On Monday evening, I boarded an overnight bus headed to Kigali, Rwanda, where I spent the rest of my week visiting Cornerstone's programs, staff, and alumni. This trip to Rwanda happened to fall in the middle of their 100 days of commemorating the Rwandan genocide, which happened exactly 20 years ago over a 100 day period, leaving nearly a million Tutsi and moderate Hutu dead.
During my trip, I happened to be reading a book called Nonviolence: The History of a Dangerous Idea, which highlights a number of brave men and women who decided to abstain from violence when their societies demanded it as a means to prove loyalty to their group. Reading this in Kigali, a very clean and orderly city, just 20 years after this country was decimated by war, I joined many others in pride and astonishment at Rwanda's ability to rebuild and attain peace so quickly after such devastating violence.
As I contemplated why Rwanda has been able to pick itself up so quickly compared to other societies torn apart by war, I realized that there has not been one main figure in Rwanda to champion peace and reconciliation. Although President Kagame has been crucial in moving the country forward, he has not been the sole iconic figure involved in the movement toward peace and has not been idolized like Mandela, Gandhi, or Aung San Suu Kyi.
This peace that has inspired the world, I realized, was never an imposed peace from a leader on top, but is a very personal peace, a very one-on-one peace that was brought to the country through the complete participation of the people themselves. It is a peace where neighbor says to neighbor, "I forgive you for killing my father and three brothers," or "Let's live together and love one another, even though you burned down my house and tried to kill my children." It's a shocking, almost unfathomable peace, one that our world has much to learn from.
I didn't have much of an agenda for my trip to Rwanda. People often ask what the purpose is for trips like these, and the honest answer is simply connection and relationship-building. Our "Advanced Level" high school leadership academy opened in 2006, so we now we have around 250 alumni, 120 students currently at the school, and several leadership programs on Rwanda's university campuses. My intention was simply to meet with our staff, visit our students, and talk with the girls in our alumni to understand the challenges they uniquely face as women and as current and future leaders in Rwanda.
As I met with all these ladies, I was reminded that Rwanda, setting another precedent for the world, is the first and only country to have a majority of women in their parliament. And so I wondered, is there a link to the peace Rwanda has found and the participation of women in leadership? Could this be why the peace in Rwanda is a much more personal, much more authentic peace than the one trying to be forged between Israel and Palestine, between the Dinka and the Nuer of South Sudan, where powerful men are wrangling with each other in political games, with little participation by the people affected? What, exactly, is the connection between Rwanda's peace and Rwanda's women?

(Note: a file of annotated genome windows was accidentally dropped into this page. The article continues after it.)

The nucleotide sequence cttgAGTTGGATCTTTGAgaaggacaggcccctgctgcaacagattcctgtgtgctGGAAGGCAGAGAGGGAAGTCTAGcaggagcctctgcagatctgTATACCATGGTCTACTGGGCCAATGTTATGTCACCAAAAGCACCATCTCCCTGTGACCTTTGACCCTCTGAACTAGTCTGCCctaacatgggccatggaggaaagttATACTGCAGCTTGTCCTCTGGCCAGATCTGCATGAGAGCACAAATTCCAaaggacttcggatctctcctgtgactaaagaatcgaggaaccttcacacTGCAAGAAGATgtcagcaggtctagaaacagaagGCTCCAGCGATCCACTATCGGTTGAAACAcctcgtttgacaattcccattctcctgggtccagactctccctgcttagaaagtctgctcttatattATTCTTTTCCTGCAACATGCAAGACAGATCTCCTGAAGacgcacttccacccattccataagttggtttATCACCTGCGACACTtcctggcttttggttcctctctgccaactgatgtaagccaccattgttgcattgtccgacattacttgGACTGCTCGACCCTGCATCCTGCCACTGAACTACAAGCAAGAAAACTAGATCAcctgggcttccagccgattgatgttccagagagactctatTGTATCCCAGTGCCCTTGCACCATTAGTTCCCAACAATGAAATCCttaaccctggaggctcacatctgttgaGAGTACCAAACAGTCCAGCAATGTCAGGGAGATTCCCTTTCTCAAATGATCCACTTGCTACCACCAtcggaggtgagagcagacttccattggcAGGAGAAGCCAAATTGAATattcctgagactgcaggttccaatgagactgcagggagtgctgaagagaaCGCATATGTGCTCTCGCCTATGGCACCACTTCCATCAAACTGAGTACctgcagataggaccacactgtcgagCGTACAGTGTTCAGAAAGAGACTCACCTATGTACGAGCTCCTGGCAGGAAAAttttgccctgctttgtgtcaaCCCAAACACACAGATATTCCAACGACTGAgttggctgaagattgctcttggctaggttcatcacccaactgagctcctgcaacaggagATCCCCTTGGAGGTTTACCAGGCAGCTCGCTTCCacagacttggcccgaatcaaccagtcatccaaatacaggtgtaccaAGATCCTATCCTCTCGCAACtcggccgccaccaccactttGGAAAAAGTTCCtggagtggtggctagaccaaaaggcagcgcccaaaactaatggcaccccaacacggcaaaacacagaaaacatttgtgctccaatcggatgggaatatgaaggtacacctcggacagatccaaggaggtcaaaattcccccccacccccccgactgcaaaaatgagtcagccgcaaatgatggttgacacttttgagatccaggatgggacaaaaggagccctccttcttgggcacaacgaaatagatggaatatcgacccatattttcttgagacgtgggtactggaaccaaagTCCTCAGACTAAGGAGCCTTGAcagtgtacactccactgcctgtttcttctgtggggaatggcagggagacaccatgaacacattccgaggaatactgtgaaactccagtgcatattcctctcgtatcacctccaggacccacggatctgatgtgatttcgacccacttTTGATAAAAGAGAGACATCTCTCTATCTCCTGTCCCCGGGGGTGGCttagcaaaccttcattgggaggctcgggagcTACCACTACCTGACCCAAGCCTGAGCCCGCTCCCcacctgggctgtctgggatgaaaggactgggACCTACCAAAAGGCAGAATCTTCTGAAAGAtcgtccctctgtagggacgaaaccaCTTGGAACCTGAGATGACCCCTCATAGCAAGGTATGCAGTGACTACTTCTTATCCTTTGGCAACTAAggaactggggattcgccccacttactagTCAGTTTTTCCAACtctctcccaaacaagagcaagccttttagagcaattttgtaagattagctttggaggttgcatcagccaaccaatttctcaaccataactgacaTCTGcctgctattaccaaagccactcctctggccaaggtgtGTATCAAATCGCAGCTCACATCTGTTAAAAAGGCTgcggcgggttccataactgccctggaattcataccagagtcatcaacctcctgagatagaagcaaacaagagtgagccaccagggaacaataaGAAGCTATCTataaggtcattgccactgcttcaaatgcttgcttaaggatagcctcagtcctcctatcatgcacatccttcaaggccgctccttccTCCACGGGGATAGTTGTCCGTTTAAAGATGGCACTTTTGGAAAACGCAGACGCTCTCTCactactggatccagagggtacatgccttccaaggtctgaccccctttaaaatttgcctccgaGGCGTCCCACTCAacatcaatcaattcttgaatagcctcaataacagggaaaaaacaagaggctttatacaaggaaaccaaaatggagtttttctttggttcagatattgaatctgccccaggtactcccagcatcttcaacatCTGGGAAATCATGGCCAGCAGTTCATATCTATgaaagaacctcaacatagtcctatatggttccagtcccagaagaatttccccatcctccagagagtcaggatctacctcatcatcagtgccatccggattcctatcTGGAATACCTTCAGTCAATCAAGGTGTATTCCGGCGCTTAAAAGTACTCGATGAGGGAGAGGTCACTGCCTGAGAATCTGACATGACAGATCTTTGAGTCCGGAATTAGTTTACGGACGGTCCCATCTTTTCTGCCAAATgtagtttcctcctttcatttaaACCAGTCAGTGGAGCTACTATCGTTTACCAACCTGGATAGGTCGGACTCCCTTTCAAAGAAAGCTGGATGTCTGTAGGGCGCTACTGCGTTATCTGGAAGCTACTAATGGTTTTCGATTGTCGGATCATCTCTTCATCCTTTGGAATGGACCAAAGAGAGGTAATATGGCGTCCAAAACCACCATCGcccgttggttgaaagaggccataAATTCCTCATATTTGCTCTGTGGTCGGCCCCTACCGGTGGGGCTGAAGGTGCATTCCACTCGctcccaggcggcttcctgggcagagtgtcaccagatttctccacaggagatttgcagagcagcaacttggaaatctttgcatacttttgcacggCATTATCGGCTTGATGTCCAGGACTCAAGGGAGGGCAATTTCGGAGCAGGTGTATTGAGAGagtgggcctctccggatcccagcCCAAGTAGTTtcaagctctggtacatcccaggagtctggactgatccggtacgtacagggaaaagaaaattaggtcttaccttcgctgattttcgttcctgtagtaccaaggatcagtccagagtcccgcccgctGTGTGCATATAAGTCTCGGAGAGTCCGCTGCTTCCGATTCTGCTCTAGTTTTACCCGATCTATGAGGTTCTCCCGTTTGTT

After the 10-hour bus ride back to Kampala, I finally had internet again and I did a bit of research to see if my hunch had any weight. Sure enough, article upon article has been written about Rwandan women and how they have been crucial in the peace process. Rwanda is proof that when women are involved in leadership, peace can prevail; that women, who are often the ones to experience the worst of war, know what it takes to achieve peace on a grassroots level; and that women, in general, care less about power-grabs and more about true development for the people.
I thought of how the international community should be spending money to send up a delegation of Rwandan men and women to South Sudan rather than sending up the Ugandan military. Wouldn't the Rwandans, who have faced and overcome an ethnic cleansing themselves, be better suited to help negotiate talks and encourage the people themselves to engage in peace, reconciliation, and forgiveness? Why are the common sense methods of grassroots, inclusive dialogue trumped by military measures and high-level political talks? Shouldn't we be listening to the people, the Rwandans, who have had success at ending a war and rebuilding society? And shouldn't there be a high level of women involved?
As I listened to the ladies in our programs, I heard how so many of them are studying to be engineers, to run businesses, and to work in the technology field. Rwandan women had come into leadership in the political sphere and were now looking to business and the sciences. But what I loved hearing from them was that simply getting a good job was hardly ever their end goal. The young women told me that in addition to running their own company, they also want to support orphans; or while they design Kigali's next skyscraper, they also want to be a mother and intentionally mentor other young women. In short, they wanted to live out a multi-faceted leadership, a leadership in both in their personal and public lives. Each of them was hungry for leadership advice and for encouragement that it's OK to be both a woman and a leader.
As usual, I returned home completely inspired by African women and realized once again how much more I receive from these women than I am able to give.
Two Decades After Genocide, Rwanda's Women Have Made The Nation Thrive
The Daily Beast, April 2, 2014
Women in Post-Genocide Rwanda Have Helped Heal Their Country
National Geographic, April 4, 2014
In Rwanda, Women Paved the Way to Reconciliation
The Boston Globe, April 5, 2014
Women Rise in Rwanda's Economic Revival
The Washington Post, May 16, 2008
Women's Voices Rise as Rwanda Reinvents Itself
The New York Times, February 26, 2005